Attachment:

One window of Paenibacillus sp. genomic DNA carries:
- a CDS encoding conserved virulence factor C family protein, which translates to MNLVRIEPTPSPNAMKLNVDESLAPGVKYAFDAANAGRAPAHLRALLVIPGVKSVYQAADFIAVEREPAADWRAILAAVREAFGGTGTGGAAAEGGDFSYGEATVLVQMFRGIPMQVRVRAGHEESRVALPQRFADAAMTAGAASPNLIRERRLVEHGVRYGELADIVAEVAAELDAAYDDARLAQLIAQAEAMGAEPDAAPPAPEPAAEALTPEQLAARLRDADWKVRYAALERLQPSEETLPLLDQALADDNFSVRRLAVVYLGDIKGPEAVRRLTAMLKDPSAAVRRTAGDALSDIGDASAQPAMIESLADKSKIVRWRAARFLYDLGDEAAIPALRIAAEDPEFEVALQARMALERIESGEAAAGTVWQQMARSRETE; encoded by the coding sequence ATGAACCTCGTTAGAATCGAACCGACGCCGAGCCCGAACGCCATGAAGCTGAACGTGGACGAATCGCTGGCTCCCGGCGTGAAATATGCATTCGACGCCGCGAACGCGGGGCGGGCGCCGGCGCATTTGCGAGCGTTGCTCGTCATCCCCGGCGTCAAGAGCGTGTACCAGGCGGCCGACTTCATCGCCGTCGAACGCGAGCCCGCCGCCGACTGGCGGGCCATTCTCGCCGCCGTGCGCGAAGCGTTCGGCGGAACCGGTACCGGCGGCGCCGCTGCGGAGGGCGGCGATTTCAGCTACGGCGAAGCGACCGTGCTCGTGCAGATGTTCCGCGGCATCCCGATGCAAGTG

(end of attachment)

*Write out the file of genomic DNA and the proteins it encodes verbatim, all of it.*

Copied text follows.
One window of Paenibacillus sp. genomic DNA carries:
- a CDS encoding conserved virulence factor C family protein, which translates to MNLVRIEPTPSPNAMKLNVDESLAPGVKYAFDAANAGRAPAHLRALLVIPGVKSVYQAADFIAVEREPAADWRAILAAVREAFGGTGTGGAAAEGGDFSYGEATVLVQMFRGIPMQVRVRAGHEESRVALPQRFADAAMTAGAASPNLIRERRLVEHGVRYGELADIVAEVAAELDAAYDDARLAQLIAQAEAMGAEPDAAPPAPEPAAEALTPEQLAARLRDADWKVRYAALERLQPSEETLPLLDQALADDNFSVRRLAVVYLGDIKGPEAVRRLTAMLKDPSAAVRRTAGDALSDIGDASAQPAMIESLADKSKIVRWRAARFLYDLGDEAAIPALRIAAEDPEFEVALQARMALERIESGEAAAGTVWQQMARSRETE; encoded by the coding sequence ATGAACCTCGTTAGAATCGAACCGACGCCGAGCCCGAACGCCATGAAGCTGAACGTGGACGAATCGCTGGCTCCCGGCGTGAAATATGCATTCGACGCCGCGAACGCGGGGCGGGCGCCGGCGCATTTGCGAGCGTTGCTCGTCATCCCCGGCGTCAAGAGCGTGTACCAGGCGGCCGACTTCATCGCCGTCGAACGCGAGCCCGCCGCCGACTGGCGGGCCATTCTCGCCGCCGTGCGCGAAGCGTTCGGCGGAACCGGTACCGGCGGCGCCGCTGCGGAGGGCGGCGATTTCAGCTACGGCGAAGCGACCGTGCTCGTGCAGATGTTCCGCGGCATCCCGATGCAAGTG